Hamblen County Commission continues budget process

The budget committee of the Hamblen County Commission continued its review of the 2020-2021 fiscal year budget Tuesday, looking at general fund expenditures.

County Mayor Bill Brittain told the commissioners that most departments were flat this year. He said there would be no pay raises, except to elected officials, which is mandated by law.

There are also no capital projects in the general fund.

“All of the capital projects have been removed from the budget,” he said.

Instead of the county spending money on capital projects, it will now wait for money to come in from the state, which was allocated this year. The Tennessee General Assembly approved money to counties and municipalities earlier this year to be used for capital projects. Hamblen County is expected to receive more than $1 million.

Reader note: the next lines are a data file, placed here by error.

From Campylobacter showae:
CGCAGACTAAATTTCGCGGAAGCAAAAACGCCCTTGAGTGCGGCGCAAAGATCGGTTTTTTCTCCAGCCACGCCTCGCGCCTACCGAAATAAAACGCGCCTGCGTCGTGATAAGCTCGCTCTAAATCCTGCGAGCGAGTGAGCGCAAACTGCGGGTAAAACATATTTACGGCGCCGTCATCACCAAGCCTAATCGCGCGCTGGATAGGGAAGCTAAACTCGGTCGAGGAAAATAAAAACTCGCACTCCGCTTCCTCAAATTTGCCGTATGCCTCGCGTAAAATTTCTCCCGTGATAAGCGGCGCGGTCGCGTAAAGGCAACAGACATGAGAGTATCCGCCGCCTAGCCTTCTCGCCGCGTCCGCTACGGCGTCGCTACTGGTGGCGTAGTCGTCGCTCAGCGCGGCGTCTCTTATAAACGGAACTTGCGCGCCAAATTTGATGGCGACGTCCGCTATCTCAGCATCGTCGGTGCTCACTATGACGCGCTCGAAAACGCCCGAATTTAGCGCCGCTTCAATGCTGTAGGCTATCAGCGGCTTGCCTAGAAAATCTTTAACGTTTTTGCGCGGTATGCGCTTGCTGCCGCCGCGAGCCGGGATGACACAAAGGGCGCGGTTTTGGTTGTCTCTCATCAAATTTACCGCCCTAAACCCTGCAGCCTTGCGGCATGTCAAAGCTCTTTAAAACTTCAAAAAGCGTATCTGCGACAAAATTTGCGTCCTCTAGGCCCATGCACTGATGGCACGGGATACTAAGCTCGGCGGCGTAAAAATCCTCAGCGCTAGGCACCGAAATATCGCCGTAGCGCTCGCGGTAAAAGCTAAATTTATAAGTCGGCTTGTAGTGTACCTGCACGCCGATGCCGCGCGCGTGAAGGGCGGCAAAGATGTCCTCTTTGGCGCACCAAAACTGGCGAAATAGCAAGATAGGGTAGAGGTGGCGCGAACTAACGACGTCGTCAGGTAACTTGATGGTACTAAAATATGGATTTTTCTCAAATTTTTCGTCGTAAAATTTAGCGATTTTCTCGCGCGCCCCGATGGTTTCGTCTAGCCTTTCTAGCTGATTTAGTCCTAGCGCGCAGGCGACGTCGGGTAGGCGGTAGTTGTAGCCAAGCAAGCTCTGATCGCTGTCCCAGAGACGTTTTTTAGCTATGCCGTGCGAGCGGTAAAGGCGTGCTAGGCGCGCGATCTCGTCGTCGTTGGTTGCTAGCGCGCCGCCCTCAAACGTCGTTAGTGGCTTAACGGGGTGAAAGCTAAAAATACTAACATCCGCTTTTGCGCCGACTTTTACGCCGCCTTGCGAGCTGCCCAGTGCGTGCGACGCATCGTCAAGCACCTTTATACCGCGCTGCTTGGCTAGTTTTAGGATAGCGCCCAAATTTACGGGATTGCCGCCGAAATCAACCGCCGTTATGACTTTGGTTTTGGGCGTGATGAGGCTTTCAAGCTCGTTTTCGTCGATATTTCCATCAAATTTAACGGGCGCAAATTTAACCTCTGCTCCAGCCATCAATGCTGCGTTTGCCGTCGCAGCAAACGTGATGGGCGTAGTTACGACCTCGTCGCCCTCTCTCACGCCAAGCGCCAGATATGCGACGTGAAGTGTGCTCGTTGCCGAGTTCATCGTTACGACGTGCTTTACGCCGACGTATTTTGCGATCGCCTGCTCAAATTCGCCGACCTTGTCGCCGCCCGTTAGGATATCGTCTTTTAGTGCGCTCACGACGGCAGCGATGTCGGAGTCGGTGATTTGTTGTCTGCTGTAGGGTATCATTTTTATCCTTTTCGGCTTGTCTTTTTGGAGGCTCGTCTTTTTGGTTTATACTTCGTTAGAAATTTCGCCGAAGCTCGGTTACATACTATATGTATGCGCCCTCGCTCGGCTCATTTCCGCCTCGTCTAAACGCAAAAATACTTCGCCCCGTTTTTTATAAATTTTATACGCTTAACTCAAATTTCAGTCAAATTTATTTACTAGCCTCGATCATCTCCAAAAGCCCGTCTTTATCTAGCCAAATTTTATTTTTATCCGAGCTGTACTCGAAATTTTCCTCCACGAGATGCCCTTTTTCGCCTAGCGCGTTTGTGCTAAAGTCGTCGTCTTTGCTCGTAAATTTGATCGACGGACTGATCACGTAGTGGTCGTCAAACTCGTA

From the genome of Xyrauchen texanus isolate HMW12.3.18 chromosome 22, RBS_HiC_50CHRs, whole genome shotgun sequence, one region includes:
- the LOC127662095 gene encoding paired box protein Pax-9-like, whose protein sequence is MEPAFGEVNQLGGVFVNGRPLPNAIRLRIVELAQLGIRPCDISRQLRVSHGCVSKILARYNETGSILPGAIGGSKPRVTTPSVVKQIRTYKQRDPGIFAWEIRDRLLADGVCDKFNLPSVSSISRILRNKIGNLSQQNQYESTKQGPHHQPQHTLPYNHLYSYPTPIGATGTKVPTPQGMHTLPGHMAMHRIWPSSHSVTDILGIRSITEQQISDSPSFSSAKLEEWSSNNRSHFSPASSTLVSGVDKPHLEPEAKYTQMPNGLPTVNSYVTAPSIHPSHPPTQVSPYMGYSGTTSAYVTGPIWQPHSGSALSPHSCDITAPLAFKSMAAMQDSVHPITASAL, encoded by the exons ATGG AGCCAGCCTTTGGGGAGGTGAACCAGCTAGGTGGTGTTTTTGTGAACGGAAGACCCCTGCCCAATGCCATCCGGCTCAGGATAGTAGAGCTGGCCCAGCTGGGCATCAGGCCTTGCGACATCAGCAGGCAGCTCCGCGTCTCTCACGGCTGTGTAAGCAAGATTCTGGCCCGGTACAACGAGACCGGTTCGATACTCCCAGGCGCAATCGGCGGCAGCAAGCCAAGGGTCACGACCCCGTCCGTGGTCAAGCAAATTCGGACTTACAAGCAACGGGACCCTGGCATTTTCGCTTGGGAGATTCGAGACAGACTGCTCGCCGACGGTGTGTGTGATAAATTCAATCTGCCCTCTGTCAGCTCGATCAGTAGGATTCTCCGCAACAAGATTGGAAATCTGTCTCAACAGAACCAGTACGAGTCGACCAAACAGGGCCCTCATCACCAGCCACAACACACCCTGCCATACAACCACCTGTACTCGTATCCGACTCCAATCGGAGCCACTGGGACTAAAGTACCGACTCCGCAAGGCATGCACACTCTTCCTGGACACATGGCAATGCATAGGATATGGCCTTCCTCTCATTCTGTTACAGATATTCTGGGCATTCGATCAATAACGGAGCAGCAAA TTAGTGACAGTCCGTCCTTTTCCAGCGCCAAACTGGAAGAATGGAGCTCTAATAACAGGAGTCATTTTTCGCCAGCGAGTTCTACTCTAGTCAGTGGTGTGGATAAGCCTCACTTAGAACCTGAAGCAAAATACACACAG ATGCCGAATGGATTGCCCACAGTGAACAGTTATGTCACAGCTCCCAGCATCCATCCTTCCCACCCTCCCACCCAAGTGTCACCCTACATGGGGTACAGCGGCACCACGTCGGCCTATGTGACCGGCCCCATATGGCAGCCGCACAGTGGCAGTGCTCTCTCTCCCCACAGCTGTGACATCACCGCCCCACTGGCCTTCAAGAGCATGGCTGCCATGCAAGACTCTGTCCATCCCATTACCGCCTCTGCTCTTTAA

The commission is reviewing next year’s fiscal budget on the heels of many businesses being shut down for a month in April due to COVID-19. Brittain has said he expects the April revenues, which the county will receive in just weeks, to be historically low.

Because of that, the county is proposing cuts in its budget and keeping other areas flat with no increases or decreases.

At the start of the budget process, Brittain said the general fund had a $260,000 deficit. There were some changes made to the budget on Tuesday night, which saw increases in funding for a night court clerk and more money for elections as the August primaries and November general elections loom.

Brittain announced that recovery court will be a concern because the director of the program, Barbara Horton, will soon leave that position to become executive director of The Harbor, a new nonprofit that will help domestic violence survivors.

That nonprofit will step in to replace CEASE, which has ended after questionable accounting practices were found by the state.

One part of the budget that could change is pay for elected officials. Brittain said if the general assembly passes a bill that would defer elected officials pay until next year that would save around $35,000.

Tennessee state law requires elected officials get a pay raise and it takes an act from the general assembly to change it.

The budget committee will next hear the Hamblen County Sheriff Department’s budget on Thursday, which is the bulk of the general fund expenditures.